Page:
Belarus Vote `Fell Short' of International Standards, OSCE Says

By Sebastian Alison and Henry Meyer

Sept. 29 (Bloomberg) -- A parliamentary election in Belarus fell short of international standards, with a ``barely visible campaign'' and cases of ``deliberate falsification of results,'' international observers monitoring the vote said.

``Despite some minor improvements, the Sept. 28 parliamentary elections in Belarus ultimately fell short of OSCE commitments for democratic elections,'' the Organization for Security and Cooperation in Europe, the continent's main rights and democracy watchdog, said in a statement today.

The OSCE deployed about 450 observers from 43 countries, the statement said. They noted that the vote count was ``bad or very bad in 48 percent of polling stations visited. Where access was possible, several cases of deliberate falsification of results were observed.''

President Alexander Lukashenko's allies claimed all 110 seats in parliament in the election, which the former Soviet republic hoped would gain international recognition for the first time since 1996. The opposition won no seats, Lidiya Yermoshina, head of the Minsk-based Central Elections Committee, said during a press conference broadcast on Belarusian state television. Turnout was 75.3 percent.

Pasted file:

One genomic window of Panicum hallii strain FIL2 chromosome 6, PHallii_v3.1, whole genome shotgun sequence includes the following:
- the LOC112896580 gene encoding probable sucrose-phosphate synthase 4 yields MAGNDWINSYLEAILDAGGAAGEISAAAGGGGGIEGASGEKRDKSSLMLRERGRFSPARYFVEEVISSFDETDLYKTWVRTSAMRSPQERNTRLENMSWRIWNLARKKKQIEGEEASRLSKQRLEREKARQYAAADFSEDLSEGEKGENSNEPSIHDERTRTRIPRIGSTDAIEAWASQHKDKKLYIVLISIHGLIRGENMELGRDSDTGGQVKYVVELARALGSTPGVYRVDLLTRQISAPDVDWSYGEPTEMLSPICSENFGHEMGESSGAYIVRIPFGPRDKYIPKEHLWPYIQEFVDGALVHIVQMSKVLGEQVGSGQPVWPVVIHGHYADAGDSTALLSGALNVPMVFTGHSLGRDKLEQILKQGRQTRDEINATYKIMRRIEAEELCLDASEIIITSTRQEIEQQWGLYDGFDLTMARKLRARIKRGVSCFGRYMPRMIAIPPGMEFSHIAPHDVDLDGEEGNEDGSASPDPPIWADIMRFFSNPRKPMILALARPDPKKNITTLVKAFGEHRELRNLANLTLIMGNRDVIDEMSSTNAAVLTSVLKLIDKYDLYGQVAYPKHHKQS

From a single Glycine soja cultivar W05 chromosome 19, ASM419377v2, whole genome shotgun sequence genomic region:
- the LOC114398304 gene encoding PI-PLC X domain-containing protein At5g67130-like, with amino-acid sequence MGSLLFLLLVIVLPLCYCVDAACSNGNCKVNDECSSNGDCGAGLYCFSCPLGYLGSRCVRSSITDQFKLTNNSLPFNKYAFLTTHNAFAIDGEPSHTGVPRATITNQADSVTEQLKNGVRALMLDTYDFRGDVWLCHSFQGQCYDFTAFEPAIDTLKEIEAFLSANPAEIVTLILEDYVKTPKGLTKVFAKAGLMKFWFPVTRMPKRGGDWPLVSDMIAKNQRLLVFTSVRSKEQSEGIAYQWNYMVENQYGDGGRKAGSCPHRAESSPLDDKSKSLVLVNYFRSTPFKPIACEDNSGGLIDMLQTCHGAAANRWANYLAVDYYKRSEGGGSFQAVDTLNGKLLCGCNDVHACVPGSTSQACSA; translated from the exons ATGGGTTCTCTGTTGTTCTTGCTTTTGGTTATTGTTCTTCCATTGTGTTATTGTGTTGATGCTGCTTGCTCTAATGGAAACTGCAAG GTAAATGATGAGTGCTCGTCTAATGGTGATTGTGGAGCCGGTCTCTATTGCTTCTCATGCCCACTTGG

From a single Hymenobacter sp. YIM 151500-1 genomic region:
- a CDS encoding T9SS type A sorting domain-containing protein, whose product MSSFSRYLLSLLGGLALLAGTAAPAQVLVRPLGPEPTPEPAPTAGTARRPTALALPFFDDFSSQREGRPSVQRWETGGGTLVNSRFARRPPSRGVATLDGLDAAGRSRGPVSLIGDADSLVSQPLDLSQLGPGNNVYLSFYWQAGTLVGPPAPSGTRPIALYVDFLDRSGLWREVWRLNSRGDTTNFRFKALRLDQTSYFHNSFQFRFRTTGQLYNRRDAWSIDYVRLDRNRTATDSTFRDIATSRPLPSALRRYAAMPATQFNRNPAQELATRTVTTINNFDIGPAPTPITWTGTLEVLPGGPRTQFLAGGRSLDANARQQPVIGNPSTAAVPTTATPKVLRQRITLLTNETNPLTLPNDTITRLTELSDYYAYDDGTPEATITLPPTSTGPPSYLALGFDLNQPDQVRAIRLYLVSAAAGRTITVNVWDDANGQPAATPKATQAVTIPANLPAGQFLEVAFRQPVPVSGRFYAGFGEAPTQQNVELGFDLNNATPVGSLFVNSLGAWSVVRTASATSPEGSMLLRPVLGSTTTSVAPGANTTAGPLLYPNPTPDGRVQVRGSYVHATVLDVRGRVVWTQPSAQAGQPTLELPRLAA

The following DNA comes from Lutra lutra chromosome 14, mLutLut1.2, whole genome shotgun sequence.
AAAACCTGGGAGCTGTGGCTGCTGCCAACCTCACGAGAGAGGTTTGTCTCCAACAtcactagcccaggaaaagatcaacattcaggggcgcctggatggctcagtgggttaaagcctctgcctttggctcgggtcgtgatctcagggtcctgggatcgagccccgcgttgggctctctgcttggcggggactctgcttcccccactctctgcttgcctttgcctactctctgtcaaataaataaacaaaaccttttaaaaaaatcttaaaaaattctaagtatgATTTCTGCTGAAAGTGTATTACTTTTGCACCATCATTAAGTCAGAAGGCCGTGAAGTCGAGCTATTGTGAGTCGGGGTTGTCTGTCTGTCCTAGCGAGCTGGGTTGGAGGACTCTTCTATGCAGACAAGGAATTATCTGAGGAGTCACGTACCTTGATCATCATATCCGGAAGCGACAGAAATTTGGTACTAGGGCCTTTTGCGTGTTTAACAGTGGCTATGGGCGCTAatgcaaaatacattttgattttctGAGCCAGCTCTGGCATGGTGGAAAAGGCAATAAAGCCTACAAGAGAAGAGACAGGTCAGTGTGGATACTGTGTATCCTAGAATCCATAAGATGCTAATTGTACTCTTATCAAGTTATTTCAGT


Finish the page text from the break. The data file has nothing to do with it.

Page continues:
The OSCE said cooperation granted to the observers by the Belarus authorities ``was considerably improved'' and that voting ``was generally well conducted.'' It added that this could serve as the basis for ``a close post-election dialogue'' that could improve the conduct of elections in the future. It said ``substantial improvements are required'' for Belarus to hold a democratic election.



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